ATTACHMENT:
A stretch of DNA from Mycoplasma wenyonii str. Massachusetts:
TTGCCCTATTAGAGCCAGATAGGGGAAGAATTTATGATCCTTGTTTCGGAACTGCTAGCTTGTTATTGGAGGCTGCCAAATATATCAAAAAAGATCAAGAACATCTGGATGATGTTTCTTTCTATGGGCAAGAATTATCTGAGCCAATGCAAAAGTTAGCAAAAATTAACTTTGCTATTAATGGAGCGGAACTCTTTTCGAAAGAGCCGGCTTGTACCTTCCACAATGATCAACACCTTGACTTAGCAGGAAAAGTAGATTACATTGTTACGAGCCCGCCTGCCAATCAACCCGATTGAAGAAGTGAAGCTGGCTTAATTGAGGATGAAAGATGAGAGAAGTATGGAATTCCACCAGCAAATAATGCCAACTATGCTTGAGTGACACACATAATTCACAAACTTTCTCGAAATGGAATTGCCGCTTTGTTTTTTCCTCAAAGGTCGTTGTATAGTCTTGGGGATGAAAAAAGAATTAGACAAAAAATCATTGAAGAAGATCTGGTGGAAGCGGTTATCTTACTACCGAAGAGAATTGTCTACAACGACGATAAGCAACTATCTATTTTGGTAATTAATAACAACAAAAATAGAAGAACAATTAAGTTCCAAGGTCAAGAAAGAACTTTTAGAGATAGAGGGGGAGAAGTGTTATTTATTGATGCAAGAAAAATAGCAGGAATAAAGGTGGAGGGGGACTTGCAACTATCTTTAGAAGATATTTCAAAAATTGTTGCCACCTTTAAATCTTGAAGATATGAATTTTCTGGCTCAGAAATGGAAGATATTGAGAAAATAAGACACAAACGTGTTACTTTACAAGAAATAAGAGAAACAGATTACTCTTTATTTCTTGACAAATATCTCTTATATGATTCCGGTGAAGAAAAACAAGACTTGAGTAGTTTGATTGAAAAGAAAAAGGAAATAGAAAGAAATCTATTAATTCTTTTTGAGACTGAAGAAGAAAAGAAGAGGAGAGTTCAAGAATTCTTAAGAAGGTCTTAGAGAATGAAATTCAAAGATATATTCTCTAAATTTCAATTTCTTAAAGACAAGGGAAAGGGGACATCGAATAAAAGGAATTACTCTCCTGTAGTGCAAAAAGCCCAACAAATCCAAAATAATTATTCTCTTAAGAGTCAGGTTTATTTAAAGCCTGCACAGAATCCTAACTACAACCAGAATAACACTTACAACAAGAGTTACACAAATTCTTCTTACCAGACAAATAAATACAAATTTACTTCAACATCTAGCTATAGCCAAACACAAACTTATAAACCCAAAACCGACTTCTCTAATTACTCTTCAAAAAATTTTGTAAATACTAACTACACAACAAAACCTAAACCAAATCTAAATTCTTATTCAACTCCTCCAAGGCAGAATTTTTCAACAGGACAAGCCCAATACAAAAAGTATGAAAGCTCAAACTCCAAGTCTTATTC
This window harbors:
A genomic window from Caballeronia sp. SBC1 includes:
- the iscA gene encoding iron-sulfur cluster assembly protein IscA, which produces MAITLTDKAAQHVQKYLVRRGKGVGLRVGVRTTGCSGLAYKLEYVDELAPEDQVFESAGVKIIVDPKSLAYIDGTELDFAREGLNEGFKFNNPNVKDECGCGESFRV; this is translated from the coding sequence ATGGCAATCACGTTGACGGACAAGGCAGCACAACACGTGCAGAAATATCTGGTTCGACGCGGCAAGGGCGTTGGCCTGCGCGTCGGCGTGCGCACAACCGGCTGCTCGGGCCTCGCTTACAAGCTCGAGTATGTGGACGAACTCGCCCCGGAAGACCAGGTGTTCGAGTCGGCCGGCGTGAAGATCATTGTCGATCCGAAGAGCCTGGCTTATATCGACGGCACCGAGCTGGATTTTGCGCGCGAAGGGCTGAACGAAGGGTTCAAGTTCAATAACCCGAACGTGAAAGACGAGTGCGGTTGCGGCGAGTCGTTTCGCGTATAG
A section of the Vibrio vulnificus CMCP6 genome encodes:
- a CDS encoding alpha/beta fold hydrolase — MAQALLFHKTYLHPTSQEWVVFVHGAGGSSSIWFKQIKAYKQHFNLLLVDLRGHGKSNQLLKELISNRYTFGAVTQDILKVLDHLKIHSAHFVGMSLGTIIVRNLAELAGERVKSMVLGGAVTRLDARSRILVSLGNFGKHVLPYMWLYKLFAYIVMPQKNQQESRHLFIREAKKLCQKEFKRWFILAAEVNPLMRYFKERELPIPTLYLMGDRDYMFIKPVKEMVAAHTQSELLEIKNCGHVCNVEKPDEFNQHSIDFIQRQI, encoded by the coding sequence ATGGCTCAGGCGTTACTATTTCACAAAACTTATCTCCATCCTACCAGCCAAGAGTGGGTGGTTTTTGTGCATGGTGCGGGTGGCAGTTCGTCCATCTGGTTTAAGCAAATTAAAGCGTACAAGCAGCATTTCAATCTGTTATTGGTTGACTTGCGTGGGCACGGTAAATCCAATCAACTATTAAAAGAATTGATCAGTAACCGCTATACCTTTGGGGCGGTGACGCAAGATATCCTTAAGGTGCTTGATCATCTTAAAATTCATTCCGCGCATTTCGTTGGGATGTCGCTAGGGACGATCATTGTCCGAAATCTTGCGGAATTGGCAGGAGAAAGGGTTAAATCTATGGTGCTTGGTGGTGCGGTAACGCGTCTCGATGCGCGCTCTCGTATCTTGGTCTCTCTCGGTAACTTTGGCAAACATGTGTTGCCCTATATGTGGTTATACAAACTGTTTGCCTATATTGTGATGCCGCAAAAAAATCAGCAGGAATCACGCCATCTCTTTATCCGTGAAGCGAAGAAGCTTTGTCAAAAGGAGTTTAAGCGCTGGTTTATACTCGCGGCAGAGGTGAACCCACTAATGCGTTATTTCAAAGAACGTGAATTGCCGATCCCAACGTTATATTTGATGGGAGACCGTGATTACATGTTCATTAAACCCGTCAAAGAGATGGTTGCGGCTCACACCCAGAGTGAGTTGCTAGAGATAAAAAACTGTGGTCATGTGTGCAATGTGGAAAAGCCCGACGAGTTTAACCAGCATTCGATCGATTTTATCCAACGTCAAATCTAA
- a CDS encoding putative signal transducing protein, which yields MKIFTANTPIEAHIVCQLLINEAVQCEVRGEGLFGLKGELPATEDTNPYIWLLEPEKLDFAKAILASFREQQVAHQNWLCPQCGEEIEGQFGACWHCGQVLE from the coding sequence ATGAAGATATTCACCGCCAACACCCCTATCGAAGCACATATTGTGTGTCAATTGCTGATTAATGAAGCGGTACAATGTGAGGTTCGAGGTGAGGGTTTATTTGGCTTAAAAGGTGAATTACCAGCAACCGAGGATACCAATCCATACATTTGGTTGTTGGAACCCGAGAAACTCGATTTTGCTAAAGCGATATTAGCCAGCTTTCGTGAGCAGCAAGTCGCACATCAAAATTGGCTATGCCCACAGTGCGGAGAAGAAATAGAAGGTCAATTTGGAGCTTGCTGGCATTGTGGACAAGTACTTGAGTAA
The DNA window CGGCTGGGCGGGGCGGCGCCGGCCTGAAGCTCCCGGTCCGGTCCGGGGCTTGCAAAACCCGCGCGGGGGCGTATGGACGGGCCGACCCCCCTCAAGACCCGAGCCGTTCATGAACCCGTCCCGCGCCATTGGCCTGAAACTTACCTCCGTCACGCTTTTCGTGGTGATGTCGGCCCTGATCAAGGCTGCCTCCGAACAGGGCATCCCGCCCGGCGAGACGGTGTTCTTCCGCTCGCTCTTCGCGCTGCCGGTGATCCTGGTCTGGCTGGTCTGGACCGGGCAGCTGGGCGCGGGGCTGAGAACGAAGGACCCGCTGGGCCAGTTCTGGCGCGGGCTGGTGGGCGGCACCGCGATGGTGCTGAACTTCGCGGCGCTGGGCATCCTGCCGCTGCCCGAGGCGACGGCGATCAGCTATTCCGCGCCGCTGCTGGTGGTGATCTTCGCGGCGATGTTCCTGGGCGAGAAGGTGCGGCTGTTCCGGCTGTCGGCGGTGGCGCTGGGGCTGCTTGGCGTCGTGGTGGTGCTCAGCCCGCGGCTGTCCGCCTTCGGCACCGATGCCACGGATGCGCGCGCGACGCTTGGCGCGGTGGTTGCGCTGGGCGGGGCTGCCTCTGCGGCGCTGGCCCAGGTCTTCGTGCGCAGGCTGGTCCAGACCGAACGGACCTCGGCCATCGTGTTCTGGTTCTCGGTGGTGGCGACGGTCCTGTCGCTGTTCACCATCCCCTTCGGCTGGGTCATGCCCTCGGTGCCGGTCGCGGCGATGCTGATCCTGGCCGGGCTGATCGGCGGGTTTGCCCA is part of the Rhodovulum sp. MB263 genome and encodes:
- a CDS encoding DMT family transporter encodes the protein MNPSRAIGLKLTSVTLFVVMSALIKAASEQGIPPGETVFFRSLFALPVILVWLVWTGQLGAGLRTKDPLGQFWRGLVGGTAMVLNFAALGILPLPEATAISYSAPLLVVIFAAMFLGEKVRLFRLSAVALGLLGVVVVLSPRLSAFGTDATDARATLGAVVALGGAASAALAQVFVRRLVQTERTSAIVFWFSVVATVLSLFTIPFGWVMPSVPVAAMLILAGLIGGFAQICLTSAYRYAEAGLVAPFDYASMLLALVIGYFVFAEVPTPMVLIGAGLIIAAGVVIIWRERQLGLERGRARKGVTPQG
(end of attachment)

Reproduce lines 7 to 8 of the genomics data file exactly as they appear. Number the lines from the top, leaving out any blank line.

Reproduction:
- a CDS encoding alpha/beta fold hydrolase — MAQALLFHKTYLHPTSQEWVVFVHGAGGSSSIWFKQIKAYKQHFNLLLVDLRGHGKSNQLLKELISNRYTFGAVTQDILKVLDHLKIHSAHFVGMSLGTIIVRNLAELAGERVKSMVLGGAVTRLDARSRILVSLGNFGKHVLPYMWLYKLFAYIVMPQKNQQESRHLFIREAKKLCQKEFKRWFILAAEVNPLMRYFKERELPIPTLYLMGDRDYMFIKPVKEMVAAHTQSELLEIKNCGHVCNVEKPDEFNQHSIDFIQRQI, encoded by the coding sequence ATGGCTCAGGCGTTACTATTTCACAAAACTTATCTCCATCCTACCAGCCAAGAGTGGGTGGTTTTTGTGCATGGTGCGGGTGGCAGTTCGTCCATCTGGTTTAAGCAAATTAAAGCGTACAAGCAGCATTTCAATCTGTTATTGGTTGACTTGCGTGGGCACGGTAAATCCAATCAACTATTAAAAGAATTGATCAGTAACCGCTATACCTTTGGGGCGGTGACGCAAGATATCCTTAAGGTGCTTGATCATCTTAAAATTCATTCCGCGCATTTCGTTGGGATGTCGCTAGGGACGATCATTGTCCGAAATCTTGCGGAATTGGCAGGAGAAAGGGTTAAATCTATGGTGCTTGGTGGTGCGGTAACGCGTCTCGATGCGCGCTCTCGTATCTTGGTCTCTCTCGGTAACTTTGGCAAACATGTGTTGCCCTATATGTGGTTATACAAACTGTTTGCCTATATTGTGATGCCGCAAAAAAATCAGCAGGAATCACGCCATCTCTTTATCCGTGAAGCGAAGAAGCTTTGTCAAAAGGAGTTTAAGCGCTGGTTTATACTCGCGGCAGAGGTGAACCCACTAATGCGTTATTTCAAAGAACGTGAATTGCCGATCCCAACGTTATATTTGATGGGAGACCGTGATTACATGTTCATTAAACCCGTCAAAGAGATGGTTGCGGCTCACACCCAGAGTGAGTTGCTAGAGATAAAAAACTGTGGTCATGTGTGCAATGTGGAAAAGCCCGACGAGTTTAACCAGCATTCGATCGATTTTATCCAACGTCAAATCTAA
- a CDS encoding putative signal transducing protein, which yields MKIFTANTPIEAHIVCQLLINEAVQCEVRGEGLFGLKGELPATEDTNPYIWLLEPEKLDFAKAILASFREQQVAHQNWLCPQCGEEIEGQFGACWHCGQVLE from the coding sequence ATGAAGATATTCACCGCCAACACCCCTATCGAAGCACATATTGTGTGTCAATTGCTGATTAATGAAGCGGTACAATGTGAGGTTCGAGGTGAGGGTTTATTTGGCTTAAAAGGTGAATTACCAGCAACCGAGGATACCAATCCATACATTTGGTTGTTGGAACCCGAGAAACTCGATTTTGCTAAAGCGATATTAGCCAGCTTTCGTGAGCAGCAAGTCGCACATCAAAATTGGCTATGCCCACAGTGCGGAGAAGAAATAGAAGGTCAATTTGGAGCTTGCTGGCATTGTGGACAAGTACTTGAGTAA